There are also the tales of people who suffered awful injuries, and managed to overcome them to continue competing and participating in sport. It would be nice to think that if something bad happened to me, I might have the resilience and strength of character to pick myself up and carry on constructively. I hope I never need to find out. So I'll continue to keep my sports strictly towards the low-adrenaline end of the spectrum.
[Photo: Jami Goldman, runner, who lost both her legs to frostbite when she was 19]
Why do some people assume that because I can row an ocean, I am generally sporty? Don't they know that most rowers row because they can't do anything else?!
I was apprehensive about my first ever windsurfing lesson this morning, and all the more so because my debut was to be photographed for an article in a windsurfing magazine. My sense of balance was quite finely honed after 3.5 months on a tippy little rowboat, but that was 8 months ago now and my legs are firmly re-accustomed to land. My hopes were modest - to spend just enough time on the board so we could get a decent photo.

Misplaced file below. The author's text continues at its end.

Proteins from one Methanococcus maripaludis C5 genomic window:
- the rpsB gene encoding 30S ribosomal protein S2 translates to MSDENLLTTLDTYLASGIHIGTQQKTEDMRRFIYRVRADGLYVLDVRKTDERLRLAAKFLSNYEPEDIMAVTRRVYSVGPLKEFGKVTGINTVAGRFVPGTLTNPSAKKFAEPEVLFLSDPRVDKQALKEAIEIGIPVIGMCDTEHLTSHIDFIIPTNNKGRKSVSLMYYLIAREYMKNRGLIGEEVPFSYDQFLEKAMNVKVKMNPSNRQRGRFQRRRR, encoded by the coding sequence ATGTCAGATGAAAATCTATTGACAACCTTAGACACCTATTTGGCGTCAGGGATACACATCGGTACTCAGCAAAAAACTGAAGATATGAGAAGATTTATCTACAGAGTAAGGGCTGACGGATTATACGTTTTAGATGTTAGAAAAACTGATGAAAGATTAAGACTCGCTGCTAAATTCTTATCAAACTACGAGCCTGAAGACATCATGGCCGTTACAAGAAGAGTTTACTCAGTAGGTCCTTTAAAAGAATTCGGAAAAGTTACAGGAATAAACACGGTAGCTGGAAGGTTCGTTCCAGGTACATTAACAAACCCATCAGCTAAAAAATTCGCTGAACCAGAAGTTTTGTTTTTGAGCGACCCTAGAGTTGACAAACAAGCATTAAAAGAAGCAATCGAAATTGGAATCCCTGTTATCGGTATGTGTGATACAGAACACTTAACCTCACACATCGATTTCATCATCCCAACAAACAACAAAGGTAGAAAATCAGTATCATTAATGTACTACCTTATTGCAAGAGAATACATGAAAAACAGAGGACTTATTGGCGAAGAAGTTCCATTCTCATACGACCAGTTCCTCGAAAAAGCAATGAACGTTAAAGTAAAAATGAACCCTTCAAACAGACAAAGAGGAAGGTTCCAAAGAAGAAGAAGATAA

Then there was the issue of my current camera-shyness. As if it hasn't been bad enough having to display my podgy white self on an island where most women are 100 pounds and brown as berries (much like I was when I arrived in Antigua, come to think of it) now my out-of-shapeness was due to be recorded for posterity. Mortifying.
Actually, it didn't turn out as badly as I'd expected. I'm far from being a natural, but at least I managed to avoid abject humiliation. I got the hang of steering and turning the board, and in an exhilarating run of, oh, at least 10 yards, almost looked like I knew what I was doing.
As for the photos, I'm pinning my hopes on Photoshop to hide a multitude of sins...
After I'd finished messing around on the water we went to watch the pros in action. Maui is hosting the Aloha Classic this week, and our host Matt Pritchard was competing. The weather has been too calm so far this week and even today the waves were apparently seriously substandard, but it was still jaw-dropping to watch the skill of people who REALLY knew what they were doing, especially now that I know just how hard windsurfing is to the uninitiated.
Matt Pritchard in action